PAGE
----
There are many factors that affect sentencing for crimes:
Laws and legal precedents (including plea bargaining and social evaluations)
Election of judges (who often earn reelection by being harsh)
Societal prejudices (against "sex" crimes, for example)
Crowded, hurried court calendars and public-defender responsibilities
Availability of incarceration facilities (short- and long-term)
Many of these factors are complex, hard to deal with, and resistant to reform.
But there are some general principles to apply to how long a person serves in jail and deciding whether a person is ready to be released.
First: An inmate should be required to complete educational and training experiences that will better equip them for discharge. These might be general education leading to a high-school diploma or a junior college, or even college, degree. Or they might be specific education for vocational roles, for example in information technology (IT), auto mechanics, or health or emergency-service occupations. These days there are thousands of courses that can be taken on-line or through the mail, or "canned" so that they can be provided to inmates at very little cost to an institution. Many institutions have laundries, auto shops, and other "hands-on" practice resources. Individuals can also go out on tutorials or apprenticeships at the institution's expense (thereby providing valuable incentive for employers to develop such resources).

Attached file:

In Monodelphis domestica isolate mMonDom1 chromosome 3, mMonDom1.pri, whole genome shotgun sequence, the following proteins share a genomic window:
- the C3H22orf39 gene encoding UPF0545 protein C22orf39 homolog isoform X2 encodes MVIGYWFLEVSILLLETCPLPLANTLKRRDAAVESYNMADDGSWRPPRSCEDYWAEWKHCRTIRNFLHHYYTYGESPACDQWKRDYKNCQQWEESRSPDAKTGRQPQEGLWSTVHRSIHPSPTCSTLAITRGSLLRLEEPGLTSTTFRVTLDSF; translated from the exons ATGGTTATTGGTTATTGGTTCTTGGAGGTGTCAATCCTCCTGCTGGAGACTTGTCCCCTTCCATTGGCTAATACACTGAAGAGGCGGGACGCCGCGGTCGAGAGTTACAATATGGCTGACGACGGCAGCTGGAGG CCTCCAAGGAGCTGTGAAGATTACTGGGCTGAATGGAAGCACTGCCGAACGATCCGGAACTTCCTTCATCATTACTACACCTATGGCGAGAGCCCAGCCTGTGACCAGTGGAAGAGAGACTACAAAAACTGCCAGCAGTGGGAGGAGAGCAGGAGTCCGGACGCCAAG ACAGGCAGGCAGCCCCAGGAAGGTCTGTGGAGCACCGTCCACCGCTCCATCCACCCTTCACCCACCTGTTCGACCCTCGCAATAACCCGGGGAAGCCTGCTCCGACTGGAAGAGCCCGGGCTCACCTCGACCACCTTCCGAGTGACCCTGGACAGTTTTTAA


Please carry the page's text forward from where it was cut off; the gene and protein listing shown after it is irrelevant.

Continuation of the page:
This requirement has several advantages
It outfits a person to take on a productive role in society after jail.
It facilitates an inmate's organizing personal time productively.
It demonstrates a person's expanding ability to set and meet personal goals.
It enhances an individual's self-esteem and self-confidence.
Second: An inmate should be required to have a post-incarceration job and place to live. This requires that an inmate learn to present his or her personal life story, abilities, and training/educational achievements effectively via e-mail and s-mail, and make positive connections and commitments to the outside world. (There are already organizations that serve this function, but could get more involved during inmate's prison time.)
Third: Each inmate should have a strong connection with responsible family or friends, or perhaps with a probation officer, while in jail that will continue after discharge. Discharge should be a smooth transition, not a jolt or disconnection, not a collapse of one social support system with a hopeful leap into the dark, grasping and struggling to create and hold onto another.
In the U.S. we should send fewer people to jail (especially for non-violent crimes), and for shorter sentences. But especially, any time someone spends in jail should be productive--in education and training, in learning personal organizing and self-image skills, and in forming healthy connections with post-incarceration resources.
Bun Gladieux, president of the Presssure Positive Company, has a blog with an interesting series of topics.
You and Your Muscles
8 years ago